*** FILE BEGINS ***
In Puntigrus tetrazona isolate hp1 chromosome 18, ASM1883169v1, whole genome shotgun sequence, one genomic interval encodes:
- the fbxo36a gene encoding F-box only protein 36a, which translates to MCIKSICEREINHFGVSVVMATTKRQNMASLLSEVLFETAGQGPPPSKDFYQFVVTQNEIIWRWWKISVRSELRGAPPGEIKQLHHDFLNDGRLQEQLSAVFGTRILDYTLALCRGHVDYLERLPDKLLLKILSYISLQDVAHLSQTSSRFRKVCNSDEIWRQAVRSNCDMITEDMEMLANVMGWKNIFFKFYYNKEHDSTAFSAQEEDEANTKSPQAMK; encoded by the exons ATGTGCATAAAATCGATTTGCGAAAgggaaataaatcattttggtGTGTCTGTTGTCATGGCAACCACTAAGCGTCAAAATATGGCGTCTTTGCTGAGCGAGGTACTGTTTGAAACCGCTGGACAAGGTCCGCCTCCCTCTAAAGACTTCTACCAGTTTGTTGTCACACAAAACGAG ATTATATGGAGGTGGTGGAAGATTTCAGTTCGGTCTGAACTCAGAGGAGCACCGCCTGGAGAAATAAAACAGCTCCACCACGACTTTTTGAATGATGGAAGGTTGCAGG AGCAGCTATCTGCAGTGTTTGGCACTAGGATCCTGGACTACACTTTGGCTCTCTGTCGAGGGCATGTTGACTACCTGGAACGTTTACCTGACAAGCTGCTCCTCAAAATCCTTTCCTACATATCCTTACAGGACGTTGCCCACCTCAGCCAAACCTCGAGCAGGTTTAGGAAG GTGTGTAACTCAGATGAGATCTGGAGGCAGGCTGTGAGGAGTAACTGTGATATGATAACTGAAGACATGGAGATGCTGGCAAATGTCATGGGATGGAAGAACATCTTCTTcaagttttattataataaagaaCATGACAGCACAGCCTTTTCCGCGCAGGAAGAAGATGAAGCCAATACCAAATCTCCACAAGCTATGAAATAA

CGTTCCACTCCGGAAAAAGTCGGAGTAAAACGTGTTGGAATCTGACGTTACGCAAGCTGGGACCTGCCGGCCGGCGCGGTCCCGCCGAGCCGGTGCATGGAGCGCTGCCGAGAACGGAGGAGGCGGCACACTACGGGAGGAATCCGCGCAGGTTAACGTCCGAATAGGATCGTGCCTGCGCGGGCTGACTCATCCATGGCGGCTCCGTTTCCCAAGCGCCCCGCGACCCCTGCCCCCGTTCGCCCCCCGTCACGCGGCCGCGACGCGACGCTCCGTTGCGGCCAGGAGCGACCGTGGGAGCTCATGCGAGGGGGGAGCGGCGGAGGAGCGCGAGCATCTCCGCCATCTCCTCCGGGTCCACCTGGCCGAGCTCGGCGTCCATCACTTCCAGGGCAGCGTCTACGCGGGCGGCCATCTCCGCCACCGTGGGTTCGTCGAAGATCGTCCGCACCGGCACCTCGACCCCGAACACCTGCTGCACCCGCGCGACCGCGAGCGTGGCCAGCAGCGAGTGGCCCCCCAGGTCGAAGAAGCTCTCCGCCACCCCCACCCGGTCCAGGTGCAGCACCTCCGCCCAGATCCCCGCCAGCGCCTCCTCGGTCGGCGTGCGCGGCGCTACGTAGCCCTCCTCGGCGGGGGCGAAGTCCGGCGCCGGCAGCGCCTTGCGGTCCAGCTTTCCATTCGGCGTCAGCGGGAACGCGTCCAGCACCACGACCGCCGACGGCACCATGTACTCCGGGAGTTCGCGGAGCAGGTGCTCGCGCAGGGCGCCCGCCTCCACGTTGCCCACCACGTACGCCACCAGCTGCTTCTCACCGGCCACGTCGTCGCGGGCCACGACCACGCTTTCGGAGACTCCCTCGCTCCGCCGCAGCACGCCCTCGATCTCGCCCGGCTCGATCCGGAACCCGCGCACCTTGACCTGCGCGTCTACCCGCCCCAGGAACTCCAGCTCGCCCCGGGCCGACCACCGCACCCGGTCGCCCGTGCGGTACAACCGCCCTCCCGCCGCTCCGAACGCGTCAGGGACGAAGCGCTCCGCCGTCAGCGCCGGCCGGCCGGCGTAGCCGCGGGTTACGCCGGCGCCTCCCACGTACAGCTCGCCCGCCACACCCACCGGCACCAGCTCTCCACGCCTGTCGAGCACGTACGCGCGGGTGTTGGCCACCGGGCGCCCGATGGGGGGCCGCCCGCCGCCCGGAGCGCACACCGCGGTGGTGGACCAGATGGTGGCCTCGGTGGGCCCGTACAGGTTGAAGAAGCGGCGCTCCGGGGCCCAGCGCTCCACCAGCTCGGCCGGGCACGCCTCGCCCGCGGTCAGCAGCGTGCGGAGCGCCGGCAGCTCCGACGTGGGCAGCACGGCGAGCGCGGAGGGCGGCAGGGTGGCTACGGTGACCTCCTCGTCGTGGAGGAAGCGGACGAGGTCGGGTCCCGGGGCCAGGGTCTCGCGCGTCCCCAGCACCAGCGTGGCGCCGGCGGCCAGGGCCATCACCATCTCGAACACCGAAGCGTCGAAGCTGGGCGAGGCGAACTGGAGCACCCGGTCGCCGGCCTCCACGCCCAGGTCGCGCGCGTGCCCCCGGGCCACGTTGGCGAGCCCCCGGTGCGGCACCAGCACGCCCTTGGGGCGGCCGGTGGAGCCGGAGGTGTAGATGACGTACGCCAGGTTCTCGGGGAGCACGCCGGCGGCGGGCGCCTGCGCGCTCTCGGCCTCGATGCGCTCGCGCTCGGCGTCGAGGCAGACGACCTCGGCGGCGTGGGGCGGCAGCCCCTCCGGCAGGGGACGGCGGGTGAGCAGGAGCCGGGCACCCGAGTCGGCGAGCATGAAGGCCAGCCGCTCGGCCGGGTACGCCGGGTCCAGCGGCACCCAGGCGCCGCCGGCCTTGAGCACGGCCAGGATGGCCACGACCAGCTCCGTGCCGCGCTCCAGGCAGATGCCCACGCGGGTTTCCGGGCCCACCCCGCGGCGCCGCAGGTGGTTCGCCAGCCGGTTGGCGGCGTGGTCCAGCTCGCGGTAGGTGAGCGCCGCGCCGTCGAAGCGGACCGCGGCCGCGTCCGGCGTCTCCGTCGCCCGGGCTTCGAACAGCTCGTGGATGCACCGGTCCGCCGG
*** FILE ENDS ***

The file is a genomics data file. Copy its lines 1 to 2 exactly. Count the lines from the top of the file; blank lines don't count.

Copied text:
In Puntigrus tetrazona isolate hp1 chromosome 18, ASM1883169v1, whole genome shotgun sequence, one genomic interval encodes:
- the fbxo36a gene encoding F-box only protein 36a, which translates to MCIKSICEREINHFGVSVVMATTKRQNMASLLSEVLFETAGQGPPPSKDFYQFVVTQNEIIWRWWKISVRSELRGAPPGEIKQLHHDFLNDGRLQEQLSAVFGTRILDYTLALCRGHVDYLERLPDKLLLKILSYISLQDVAHLSQTSSRFRKVCNSDEIWRQAVRSNCDMITEDMEMLANVMGWKNIFFKFYYNKEHDSTAFSAQEEDEANTKSPQAMK; encoded by the exons ATGTGCATAAAATCGATTTGCGAAAgggaaataaatcattttggtGTGTCTGTTGTCATGGCAACCACTAAGCGTCAAAATATGGCGTCTTTGCTGAGCGAGGTACTGTTTGAAACCGCTGGACAAGGTCCGCCTCCCTCTAAAGACTTCTACCAGTTTGTTGTCACACAAAACGAG ATTATATGGAGGTGGTGGAAGATTTCAGTTCGGTCTGAACTCAGAGGAGCACCGCCTGGAGAAATAAAACAGCTCCACCACGACTTTTTGAATGATGGAAGGTTGCAGG AGCAGCTATCTGCAGTGTTTGGCACTAGGATCCTGGACTACACTTTGGCTCTCTGTCGAGGGCATGTTGACTACCTGGAACGTTTACCTGACAAGCTGCTCCTCAAAATCCTTTCCTACATATCCTTACAGGACGTTGCCCACCTCAGCCAAACCTCGAGCAGGTTTAGGAAG GTGTGTAACTCAGATGAGATCTGGAGGCAGGCTGTGAGGAGTAACTGTGATATGATAACTGAAGACATGGAGATGCTGGCAAATGTCATGGGATGGAAGAACATCTTCTTcaagttttattataataaagaaCATGACAGCACAGCCTTTTCCGCGCAGGAAGAAGATGAAGCCAATACCAAATCTCCACAAGCTATGAAATAA